Bile Ducts, Extrahepatic , COVID-19 , Cholangitis, Sclerosing , Liver Transplantation , Bile Ducts, Extrahepatic/pathology , Cholangitis, Sclerosing/complications , Cholangitis, Sclerosing/diagnosis , Humans , Liver/pathology , Liver Transplantation/adverse effects
6.
J Pediatr Gastroenterol Nutr ; 75(3): 244-251, 2022 09 01.
Article in English | MEDLINE | ID: covidwho-1891183

ABSTRACT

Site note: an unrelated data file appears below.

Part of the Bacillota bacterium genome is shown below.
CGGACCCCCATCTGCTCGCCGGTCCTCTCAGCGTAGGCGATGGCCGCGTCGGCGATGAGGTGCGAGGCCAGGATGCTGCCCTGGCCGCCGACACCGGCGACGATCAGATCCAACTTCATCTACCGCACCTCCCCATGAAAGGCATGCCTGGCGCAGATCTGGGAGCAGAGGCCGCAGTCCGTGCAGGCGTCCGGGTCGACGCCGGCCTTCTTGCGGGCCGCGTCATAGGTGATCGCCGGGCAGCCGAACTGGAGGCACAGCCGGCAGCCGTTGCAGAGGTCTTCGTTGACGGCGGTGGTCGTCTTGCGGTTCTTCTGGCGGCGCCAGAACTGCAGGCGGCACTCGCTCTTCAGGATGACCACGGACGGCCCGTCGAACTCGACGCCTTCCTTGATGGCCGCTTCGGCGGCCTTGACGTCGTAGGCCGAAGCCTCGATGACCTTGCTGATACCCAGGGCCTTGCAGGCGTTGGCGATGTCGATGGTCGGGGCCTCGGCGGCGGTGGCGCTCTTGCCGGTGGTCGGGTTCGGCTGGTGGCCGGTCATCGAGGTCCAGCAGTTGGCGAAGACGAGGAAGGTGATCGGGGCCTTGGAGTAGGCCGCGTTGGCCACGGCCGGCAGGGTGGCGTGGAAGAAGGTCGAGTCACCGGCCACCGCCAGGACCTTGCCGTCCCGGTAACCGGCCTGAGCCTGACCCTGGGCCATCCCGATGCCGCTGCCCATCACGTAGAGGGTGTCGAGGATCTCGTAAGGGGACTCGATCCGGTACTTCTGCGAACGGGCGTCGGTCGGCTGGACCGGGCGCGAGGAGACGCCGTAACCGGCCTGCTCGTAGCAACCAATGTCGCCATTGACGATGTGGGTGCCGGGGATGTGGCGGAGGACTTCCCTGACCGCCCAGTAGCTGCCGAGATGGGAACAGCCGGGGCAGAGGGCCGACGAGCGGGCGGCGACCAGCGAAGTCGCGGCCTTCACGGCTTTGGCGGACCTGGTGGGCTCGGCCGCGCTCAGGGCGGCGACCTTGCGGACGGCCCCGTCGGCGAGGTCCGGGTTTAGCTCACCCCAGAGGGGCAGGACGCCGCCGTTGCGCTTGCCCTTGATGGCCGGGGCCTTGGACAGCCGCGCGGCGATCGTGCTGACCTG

OBJECTIVES: Severe acute respiratory syndrome coronavirus 2, the novel coronavirus responsible for coronavirus disease (COVID-19), has been a major cause of morbidity and mortality worldwide. Gastrointestinal and hepatic manifestations during acute disease have been reported extensively in the literature. Post-COVID-19 cholangiopathy has been increasingly reported in adults. In children, data are sparse. Our aim was to describe pediatric patients who recovered from COVID-19 and later presented with liver injury. METHODS: This is a retrospective case series study of pediatric patients with post-COVID-19 liver manifestations. We collected data on demographics, medical history, clinical presentation, laboratory results, imaging, histology, treatment, and outcome. RESULTS: We report 5 pediatric patients who recovered from COVID-19 and later presented with liver injury. Two types of clinical presentation were distinguishable. Two infants aged 3 and 5 months, previously healthy, presented with acute liver failure that rapidly progressed to liver transplantation. Their liver explant showed massive necrosis with cholangiolar proliferation and lymphocytic infiltrate. Three children, 2 aged 8 years and 1 aged 13 years, presented with hepatitis with cholestasis. Two children had a liver biopsy significant for lymphocytic portal and parenchyma inflammation, along with bile duct proliferations. All 3 were started on steroid treatment; liver enzymes improved, and they were weaned successfully from treatment. For all 5 patients, extensive etiology workup for infectious and metabolic etiologies was negative. CONCLUSIONS: We report 2 distinct patterns of potentially long COVID-19 liver manifestations in children with common clinical, radiological, and histopathological characteristics after a thorough workup excluded other known etiologies.